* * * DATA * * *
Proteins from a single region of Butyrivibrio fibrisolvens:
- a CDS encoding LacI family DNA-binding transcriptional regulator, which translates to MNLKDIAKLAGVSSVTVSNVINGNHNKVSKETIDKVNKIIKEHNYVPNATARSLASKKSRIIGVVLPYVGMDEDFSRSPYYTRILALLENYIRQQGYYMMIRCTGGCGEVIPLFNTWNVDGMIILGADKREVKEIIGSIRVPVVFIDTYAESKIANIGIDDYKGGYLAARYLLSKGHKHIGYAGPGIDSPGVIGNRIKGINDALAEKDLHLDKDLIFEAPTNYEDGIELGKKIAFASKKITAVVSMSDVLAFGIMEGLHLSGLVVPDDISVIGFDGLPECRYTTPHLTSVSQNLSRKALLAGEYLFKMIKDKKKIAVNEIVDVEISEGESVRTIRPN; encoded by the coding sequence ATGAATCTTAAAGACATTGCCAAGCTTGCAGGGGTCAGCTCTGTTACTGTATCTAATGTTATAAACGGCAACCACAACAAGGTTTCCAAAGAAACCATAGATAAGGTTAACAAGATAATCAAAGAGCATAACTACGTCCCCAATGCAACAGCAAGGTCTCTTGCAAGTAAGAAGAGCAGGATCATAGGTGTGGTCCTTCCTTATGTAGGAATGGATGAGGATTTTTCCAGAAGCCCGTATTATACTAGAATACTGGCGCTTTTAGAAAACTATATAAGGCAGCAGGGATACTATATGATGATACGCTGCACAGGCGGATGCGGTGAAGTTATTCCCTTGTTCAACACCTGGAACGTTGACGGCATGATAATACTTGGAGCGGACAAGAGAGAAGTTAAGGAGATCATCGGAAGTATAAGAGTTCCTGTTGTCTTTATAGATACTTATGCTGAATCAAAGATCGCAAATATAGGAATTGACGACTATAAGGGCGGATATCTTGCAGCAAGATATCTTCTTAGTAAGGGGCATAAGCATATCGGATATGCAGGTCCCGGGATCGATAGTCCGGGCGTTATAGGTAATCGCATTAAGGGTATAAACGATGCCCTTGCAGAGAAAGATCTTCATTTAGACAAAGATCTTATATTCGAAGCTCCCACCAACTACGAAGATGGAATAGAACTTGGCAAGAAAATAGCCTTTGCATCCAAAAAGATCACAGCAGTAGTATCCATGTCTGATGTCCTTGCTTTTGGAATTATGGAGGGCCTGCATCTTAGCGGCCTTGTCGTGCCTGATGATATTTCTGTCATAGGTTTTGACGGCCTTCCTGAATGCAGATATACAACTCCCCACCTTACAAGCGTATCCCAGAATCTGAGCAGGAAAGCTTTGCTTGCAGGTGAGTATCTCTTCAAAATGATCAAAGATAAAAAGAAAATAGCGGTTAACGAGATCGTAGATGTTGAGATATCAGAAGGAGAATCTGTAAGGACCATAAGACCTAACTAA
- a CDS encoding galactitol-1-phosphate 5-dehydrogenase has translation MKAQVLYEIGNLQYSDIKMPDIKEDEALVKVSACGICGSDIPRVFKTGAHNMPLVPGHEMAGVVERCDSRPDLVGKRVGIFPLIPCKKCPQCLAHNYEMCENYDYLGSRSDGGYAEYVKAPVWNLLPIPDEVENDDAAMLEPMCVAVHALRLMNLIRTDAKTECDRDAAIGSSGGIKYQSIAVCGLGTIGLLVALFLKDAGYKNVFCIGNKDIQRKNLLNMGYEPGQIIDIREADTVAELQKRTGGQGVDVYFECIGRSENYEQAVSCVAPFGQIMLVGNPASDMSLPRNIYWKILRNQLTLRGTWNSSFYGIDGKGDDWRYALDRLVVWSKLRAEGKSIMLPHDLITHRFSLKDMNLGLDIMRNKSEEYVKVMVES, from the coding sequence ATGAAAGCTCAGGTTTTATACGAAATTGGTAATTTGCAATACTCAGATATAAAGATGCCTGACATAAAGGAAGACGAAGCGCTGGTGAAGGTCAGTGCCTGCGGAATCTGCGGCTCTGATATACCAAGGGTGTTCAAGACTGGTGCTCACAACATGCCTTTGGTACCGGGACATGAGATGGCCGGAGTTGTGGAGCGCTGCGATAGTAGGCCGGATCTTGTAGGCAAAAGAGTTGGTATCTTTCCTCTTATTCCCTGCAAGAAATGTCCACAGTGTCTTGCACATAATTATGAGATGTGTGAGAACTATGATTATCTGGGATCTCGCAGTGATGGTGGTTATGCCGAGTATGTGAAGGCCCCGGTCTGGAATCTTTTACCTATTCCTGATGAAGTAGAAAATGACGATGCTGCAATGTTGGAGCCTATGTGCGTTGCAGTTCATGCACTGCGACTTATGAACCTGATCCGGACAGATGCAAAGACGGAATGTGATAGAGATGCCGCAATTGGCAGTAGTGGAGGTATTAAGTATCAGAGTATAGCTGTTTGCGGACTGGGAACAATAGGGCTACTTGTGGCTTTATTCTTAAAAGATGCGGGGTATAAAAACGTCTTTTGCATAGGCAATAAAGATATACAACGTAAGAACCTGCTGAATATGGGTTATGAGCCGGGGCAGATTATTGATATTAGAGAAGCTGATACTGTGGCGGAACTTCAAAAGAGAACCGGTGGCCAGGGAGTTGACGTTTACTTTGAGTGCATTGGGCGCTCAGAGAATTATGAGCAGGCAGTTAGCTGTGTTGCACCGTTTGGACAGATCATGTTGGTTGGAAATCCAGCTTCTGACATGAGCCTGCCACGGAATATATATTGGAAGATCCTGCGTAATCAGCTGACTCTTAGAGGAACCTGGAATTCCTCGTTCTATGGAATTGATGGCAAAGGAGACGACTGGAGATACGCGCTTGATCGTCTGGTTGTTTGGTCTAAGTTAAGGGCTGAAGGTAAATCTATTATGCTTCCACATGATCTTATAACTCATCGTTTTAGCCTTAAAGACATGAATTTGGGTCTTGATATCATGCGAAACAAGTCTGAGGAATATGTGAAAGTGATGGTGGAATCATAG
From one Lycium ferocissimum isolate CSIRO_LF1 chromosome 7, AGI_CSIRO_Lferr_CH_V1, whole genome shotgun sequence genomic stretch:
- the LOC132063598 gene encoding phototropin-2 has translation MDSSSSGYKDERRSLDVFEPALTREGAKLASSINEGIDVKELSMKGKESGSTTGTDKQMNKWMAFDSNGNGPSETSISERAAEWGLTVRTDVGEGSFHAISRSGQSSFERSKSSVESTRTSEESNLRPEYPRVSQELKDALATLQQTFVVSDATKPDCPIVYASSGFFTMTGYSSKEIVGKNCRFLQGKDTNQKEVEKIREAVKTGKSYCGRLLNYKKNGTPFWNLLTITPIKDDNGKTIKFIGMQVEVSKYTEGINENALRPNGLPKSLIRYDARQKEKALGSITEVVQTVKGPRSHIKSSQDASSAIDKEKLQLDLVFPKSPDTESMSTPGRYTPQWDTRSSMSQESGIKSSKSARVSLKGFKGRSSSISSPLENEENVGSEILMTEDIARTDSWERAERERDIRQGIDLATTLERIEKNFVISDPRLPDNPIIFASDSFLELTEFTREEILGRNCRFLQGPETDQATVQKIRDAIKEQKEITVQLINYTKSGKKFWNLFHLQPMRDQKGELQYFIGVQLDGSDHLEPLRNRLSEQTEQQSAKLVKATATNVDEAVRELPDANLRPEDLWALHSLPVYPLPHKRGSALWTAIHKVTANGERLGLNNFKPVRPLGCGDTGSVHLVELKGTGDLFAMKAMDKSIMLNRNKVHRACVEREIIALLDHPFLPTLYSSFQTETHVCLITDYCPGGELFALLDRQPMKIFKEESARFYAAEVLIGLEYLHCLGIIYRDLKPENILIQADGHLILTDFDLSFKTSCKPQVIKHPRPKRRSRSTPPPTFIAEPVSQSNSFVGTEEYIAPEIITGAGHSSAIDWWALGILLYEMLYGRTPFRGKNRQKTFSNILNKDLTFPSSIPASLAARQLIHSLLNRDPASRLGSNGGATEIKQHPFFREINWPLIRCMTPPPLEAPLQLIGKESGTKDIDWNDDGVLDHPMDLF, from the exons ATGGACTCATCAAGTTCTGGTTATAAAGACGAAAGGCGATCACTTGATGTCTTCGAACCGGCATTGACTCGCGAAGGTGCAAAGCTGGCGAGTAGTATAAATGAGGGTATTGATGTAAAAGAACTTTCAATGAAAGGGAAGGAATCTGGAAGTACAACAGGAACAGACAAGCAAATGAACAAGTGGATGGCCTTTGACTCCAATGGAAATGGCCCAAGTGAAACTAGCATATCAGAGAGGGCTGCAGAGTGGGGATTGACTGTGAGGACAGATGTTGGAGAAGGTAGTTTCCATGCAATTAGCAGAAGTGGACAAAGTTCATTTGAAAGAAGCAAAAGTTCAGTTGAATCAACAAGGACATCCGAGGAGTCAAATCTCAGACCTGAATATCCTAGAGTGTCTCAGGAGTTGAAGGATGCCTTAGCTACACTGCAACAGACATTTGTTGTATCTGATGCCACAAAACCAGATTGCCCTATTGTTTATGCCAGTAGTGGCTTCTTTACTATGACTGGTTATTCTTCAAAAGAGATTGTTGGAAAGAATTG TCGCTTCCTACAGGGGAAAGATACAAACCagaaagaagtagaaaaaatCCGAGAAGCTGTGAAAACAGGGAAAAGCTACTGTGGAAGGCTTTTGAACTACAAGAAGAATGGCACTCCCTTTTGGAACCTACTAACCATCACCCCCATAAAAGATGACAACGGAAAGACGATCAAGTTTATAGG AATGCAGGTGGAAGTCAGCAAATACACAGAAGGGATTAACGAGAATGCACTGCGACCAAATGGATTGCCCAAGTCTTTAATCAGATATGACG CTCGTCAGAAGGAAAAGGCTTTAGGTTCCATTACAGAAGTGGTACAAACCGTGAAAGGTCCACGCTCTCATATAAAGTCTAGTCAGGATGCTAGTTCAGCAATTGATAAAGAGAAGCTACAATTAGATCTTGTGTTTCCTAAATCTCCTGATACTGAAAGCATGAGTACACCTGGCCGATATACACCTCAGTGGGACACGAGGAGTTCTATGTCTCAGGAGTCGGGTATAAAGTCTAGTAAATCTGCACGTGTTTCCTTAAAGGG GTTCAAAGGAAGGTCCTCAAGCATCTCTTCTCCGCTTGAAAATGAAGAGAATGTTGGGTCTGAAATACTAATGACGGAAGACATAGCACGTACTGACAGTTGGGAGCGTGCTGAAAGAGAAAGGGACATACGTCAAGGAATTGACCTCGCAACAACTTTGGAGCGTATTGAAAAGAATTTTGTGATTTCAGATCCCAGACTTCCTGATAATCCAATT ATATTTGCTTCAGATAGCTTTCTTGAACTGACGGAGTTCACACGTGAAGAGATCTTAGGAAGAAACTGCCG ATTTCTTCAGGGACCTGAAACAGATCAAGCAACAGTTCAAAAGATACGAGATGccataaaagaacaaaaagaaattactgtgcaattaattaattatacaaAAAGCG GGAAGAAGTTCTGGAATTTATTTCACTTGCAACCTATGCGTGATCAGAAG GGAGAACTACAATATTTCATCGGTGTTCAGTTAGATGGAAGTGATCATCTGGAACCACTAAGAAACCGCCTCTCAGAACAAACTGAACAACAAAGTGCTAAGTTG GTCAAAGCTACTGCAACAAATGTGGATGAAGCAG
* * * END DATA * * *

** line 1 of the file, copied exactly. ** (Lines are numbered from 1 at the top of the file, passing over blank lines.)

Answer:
Proteins from a single region of Butyrivibrio fibrisolvens: